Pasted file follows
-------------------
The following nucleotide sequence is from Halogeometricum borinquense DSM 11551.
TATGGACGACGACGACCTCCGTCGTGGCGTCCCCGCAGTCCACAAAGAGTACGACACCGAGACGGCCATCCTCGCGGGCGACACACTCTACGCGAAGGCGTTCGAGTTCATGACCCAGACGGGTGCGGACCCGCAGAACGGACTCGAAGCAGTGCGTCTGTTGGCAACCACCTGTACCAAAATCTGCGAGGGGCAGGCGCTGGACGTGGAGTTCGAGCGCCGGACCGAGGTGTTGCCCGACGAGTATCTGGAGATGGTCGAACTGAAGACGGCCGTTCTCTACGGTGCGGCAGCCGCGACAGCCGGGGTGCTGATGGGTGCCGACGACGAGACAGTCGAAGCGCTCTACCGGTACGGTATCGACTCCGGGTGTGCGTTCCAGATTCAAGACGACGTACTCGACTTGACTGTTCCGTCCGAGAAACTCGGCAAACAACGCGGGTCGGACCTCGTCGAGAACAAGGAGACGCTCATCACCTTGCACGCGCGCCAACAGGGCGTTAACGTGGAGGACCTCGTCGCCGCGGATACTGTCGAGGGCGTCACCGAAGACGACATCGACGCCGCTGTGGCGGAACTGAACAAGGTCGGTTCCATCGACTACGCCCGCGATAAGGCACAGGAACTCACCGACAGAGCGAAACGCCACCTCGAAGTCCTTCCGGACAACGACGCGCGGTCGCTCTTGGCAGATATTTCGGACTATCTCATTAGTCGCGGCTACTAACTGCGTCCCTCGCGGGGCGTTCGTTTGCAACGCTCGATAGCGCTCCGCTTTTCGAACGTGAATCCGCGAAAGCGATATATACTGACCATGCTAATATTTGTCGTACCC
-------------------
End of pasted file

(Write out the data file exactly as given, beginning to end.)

The following nucleotide sequence is from Halogeometricum borinquense DSM 11551.
TATGGACGACGACGACCTCCGTCGTGGCGTCCCCGCAGTCCACAAAGAGTACGACACCGAGACGGCCATCCTCGCGGGCGACACACTCTACGCGAAGGCGTTCGAGTTCATGACCCAGACGGGTGCGGACCCGCAGAACGGACTCGAAGCAGTGCGTCTGTTGGCAACCACCTGTACCAAAATCTGCGAGGGGCAGGCGCTGGACGTGGAGTTCGAGCGCCGGACCGAGGTGTTGCCCGACGAGTATCTGGAGATGGTCGAACTGAAGACGGCCGTTCTCTACGGTGCGGCAGCCGCGACAGCCGGGGTGCTGATGGGTGCCGACGACGAGACAGTCGAAGCGCTCTACCGGTACGGTATCGACTCCGGGTGTGCGTTCCAGATTCAAGACGACGTACTCGACTTGACTGTTCCGTCCGAGAAACTCGGCAAACAACGCGGGTCGGACCTCGTCGAGAACAAGGAGACGCTCATCACCTTGCACGCGCGCCAACAGGGCGTTAACGTGGAGGACCTCGTCGCCGCGGATACTGTCGAGGGCGTCACCGAAGACGACATCGACGCCGCTGTGGCGGAACTGAACAAGGTCGGTTCCATCGACTACGCCCGCGATAAGGCACAGGAACTCACCGACAGAGCGAAACGCCACCTCGAAGTCCTTCCGGACAACGACGCGCGGTCGCTCTTGGCAGATATTTCGGACTATCTCATTAGTCGCGGCTACTAACTGCGTCCCTCGCGGGGCGTTCGTTTGCAACGCTCGATAGCGCTCCGCTTTTCGAACGTGAATCCGCGAAAGCGATATATACTGACCATGCTAATATTTGTCGTACCC